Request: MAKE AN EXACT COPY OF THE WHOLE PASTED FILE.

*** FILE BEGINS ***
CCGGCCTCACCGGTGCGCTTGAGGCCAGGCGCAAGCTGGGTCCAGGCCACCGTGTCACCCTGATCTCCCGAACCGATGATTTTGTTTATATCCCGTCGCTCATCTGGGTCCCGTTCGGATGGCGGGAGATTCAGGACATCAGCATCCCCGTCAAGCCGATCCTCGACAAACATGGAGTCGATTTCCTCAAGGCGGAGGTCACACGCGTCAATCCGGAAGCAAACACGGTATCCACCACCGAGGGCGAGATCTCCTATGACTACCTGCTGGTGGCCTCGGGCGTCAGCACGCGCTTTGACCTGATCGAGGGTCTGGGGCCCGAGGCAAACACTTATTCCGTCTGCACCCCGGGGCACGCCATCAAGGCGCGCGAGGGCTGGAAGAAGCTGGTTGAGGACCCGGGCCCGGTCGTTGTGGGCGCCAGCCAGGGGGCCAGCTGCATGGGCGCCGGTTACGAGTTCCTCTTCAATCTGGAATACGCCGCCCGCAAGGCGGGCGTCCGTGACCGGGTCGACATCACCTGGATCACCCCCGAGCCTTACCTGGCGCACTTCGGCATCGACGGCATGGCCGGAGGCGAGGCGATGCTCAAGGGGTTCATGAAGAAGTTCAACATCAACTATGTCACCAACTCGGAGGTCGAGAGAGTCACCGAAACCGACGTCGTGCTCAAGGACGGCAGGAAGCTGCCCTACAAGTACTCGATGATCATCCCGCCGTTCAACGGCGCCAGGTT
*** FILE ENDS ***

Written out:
CCGGCCTCACCGGTGCGCTTGAGGCCAGGCGCAAGCTGGGTCCAGGCCACCGTGTCACCCTGATCTCCCGAACCGATGATTTTGTTTATATCCCGTCGCTCATCTGGGTCCCGTTCGGATGGCGGGAGATTCAGGACATCAGCATCCCCGTCAAGCCGATCCTCGACAAACATGGAGTCGATTTCCTCAAGGCGGAGGTCACACGCGTCAATCCGGAAGCAAACACGGTATCCACCACCGAGGGCGAGATCTCCTATGACTACCTGCTGGTGGCCTCGGGCGTCAGCACGCGCTTTGACCTGATCGAGGGTCTGGGGCCCGAGGCAAACACTTATTCCGTCTGCACCCCGGGGCACGCCATCAAGGCGCGCGAGGGCTGGAAGAAGCTGGTTGAGGACCCGGGCCCGGTCGTTGTGGGCGCCAGCCAGGGGGCCAGCTGCATGGGCGCCGGTTACGAGTTCCTCTTCAATCTGGAATACGCCGCCCGCAAGGCGGGCGTCCGTGACCGGGTCGACATCACCTGGATCACCCCCGAGCCTTACCTGGCGCACTTCGGCATCGACGGCATGGCCGGAGGCGAGGCGATGCTCAAGGGGTTCATGAAGAAGTTCAACATCAACTATGTCACCAACTCGGAGGTCGAGAGAGTCACCGAAACCGACGTCGTGCTCAAGGACGGCAGGAAGCTGCCCTACAAGTACTCGATGATCATCCCGCCGTTCAACGGCGCCAGGTT